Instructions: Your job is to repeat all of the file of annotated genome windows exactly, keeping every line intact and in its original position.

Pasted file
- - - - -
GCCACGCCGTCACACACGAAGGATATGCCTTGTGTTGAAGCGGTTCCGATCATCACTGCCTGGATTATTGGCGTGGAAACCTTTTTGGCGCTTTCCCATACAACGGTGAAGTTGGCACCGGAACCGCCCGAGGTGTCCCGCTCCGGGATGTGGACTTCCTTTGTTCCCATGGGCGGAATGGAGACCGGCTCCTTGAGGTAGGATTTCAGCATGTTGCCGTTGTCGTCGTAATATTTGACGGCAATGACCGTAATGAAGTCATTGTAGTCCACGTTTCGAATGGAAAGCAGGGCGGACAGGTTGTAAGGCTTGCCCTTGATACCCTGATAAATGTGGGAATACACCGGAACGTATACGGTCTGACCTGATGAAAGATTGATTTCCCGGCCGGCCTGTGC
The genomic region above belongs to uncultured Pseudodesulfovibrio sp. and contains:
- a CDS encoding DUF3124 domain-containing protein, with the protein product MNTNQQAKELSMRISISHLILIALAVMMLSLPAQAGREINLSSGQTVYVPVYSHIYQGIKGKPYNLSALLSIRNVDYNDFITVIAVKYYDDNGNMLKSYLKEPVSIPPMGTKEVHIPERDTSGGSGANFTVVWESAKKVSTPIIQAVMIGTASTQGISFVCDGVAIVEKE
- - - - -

GCCACGCCGTCACACACGAAGGATATGCCTTGTGTTGAAGCGGTTCCGATCATCACTGCCTGGATTATTGGCGTGGAAACCTTTTTGGCGCTTTCCCATACAACGGTGAAGTTGGCACCGGAACCGCCCGAGGTGTCCCGCTCCGGGATGTGGACTTCCTTTGTTCCCATGGGCGGAATGGAGACCGGCTCCTTGAGGTAGGATTTCAGCATGTTGCCGTTGTCGTCGTAATATTTGACGGCAATGACCGTAATGAAGTCATTGTAGTCCACGTTTCGAATGGAAAGCAGGGCGGACAGGTTGTAAGGCTTGCCCTTGATACCCTGATAAATGTGGGAATACACCGGAACGTATACGGTCTGACCTGATGAAAGATTGATTTCCCGGCCGGCCTGTGC
The genomic region above belongs to uncultured Pseudodesulfovibrio sp. and contains:
- a CDS encoding DUF3124 domain-containing protein, with the protein product MNTNQQAKELSMRISISHLILIALAVMMLSLPAQAGREINLSSGQTVYVPVYSHIYQGIKGKPYNLSALLSIRNVDYNDFITVIAVKYYDDNGNMLKSYLKEPVSIPPMGTKEVHIPERDTSGGSGANFTVVWESAKKVSTPIIQAVMIGTASTQGISFVCDGVAIVEKE